NYT History Book Reviews: Who Got Noticed this Week?

tags: NYT History Book Reviews

Erik Moshe is a journalist, an Air Force veteran, and a student at Broward College. Visit his site: TheCentersphere.yolasite.com

Book: Rosemary: The Hidden Kennedy Daughter

Summary (Via Amazon): "Joe and Rose Kennedy’s strikingly beautiful daughter Rosemary attended exclusive schools, was presented as a debutante to the Queen of England, and traveled the world with her high-spirited sisters. And yet, Rosemary was intellectually disabled — a secret fiercely guarded by her powerful and glamorous family. Major new sources — Rose Kennedy’s diaries and correspondence, school and doctors' letters, and exclusive family interviews — bring Rosemary alive as a girl adored but left far behind by her competitive siblings. Kate Larson reveals both the sensitive care Rose and Joe gave to Rosemary and then — as the family’s standing reached an apex — the often desperate and duplicitous arrangements the Kennedys made to keep her away from home as she became increasingly intractable in her early twenties. Finally, Larson illuminates Joe’s decision to have Rosemary lobotomized at age twenty-three, and the family's complicity in keeping the secret."

Author: Kate Clifford Larson is a historian, author, and consultant.

Reviewer: Meryl Gordon, director of magazine writing at the Arthur L. Carter Journalism Institute, is the author of “Mrs. Astor Regrets: The Hidden Betrayals of a Family Beyond Reproach.”

Reviewer highlights

"...a biography that chronicles her life with fresh details...

"The first biographer to have access to all of Rosemary’s known letters, replete with typos and lopsided sentence structure, Larson deploys excerpts in heart-rending fashion, showing a sweet, insecure girl who was desperate to please.

"...she has amplified this well-told tale with newly released material from the John F. Kennedy Library and a few interviews. By making Rosemary the central character, she has produced a valuable account of a mental health tragedy, and an influential family’s belated efforts to make amends."

Erik Moshe Comment:  Larson noted that her research for Rosemary "makes clear that Rosemary, the eldest Kennedy daughter, read at a third- to fourth-grade level. Her letters—some disclosed for the first time—reveal her struggles and joys with school work, friends, and family. But her lack of advancement as she grew older, and her preference for social activities, frustrated her parents. I could see from their correspondence that they pushed her too hard, and their constant demands for improvement from a child with intellectual disabilities felt insensitive and sometimes even cruel to me. Rosemary’s letters are heartbreaking testimony to her intense loneliness at boarding school—starting when she was only eleven years old—and her rising anxiety over standards she could never meet."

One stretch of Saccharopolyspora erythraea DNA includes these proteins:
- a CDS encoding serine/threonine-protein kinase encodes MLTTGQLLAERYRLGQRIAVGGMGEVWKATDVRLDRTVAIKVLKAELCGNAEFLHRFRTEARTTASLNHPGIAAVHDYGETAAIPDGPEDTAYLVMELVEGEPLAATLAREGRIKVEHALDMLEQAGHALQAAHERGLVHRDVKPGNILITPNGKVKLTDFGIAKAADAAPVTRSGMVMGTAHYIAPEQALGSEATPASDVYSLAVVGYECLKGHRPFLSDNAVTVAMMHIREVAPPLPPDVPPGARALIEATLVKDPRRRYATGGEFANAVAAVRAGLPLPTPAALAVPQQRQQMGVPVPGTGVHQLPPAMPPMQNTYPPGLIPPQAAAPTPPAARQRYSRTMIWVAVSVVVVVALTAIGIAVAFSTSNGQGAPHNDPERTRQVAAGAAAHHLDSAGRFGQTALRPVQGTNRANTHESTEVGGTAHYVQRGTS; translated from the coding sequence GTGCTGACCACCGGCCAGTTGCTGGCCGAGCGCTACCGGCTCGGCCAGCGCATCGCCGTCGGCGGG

Book: The Last of the President’s Men

Summary (Via Amazon): "Bob Woodward exposes one of the final pieces of the Richard Nixon puzzle in his new book The Last of the President’s Men. Woodward reveals the untold story of Alexander Butterfield, the Nixon aide who disclosed the secret White House taping system that changed history and led to Nixon’s resignation. In forty-six hours of interviews with Butterfield, supported by thousands of documents, many of them original and not in the presidential archives and libraries, Woodward has uncovered new dimensions of Nixon’s secrets, obsessions and deceptions."

Author: Bob Woodward is an investigative journalist and best-selling author.

Reviewer: Michiko Kakutani

Reviewer highlights

"...slight but readable new book...

"The Last of the President’s Men very much ratifies a verdict Mr. Woodward voiced a year ago, writing about a book by John W. Dean, Nixon’s White House counsel, that analyzed newly revealed tapes: Those tapes, Mr. Woodward wrote, 'depict a White House full of lies, chaos, distrust, speculation, self-protection, maneuver and counter-maneuver, with a crookedness that makes Netflix’s ‘House of Cards’ look unsophisticated.'”

Erik Moshe Comment: Woodward's book about the Watergate scandal, All the President's Men, became a No. 1 bestseller and was later turned into a movie. The 1976 film, starring Robert Redford as Woodward and Dustin Hoffman as Bernstein, transformed the reporters into celebrities and inspired a wave of interest in investigative journalism.

Additionally, back in 2004, Mark Feldstein wrote an article for HNN titled "The Myth of the Media's Role in Watergate" which may be of interest. Feints within feints within feints...

Book: America’s Bank: The Epic Struggle to Create the Federal Reserve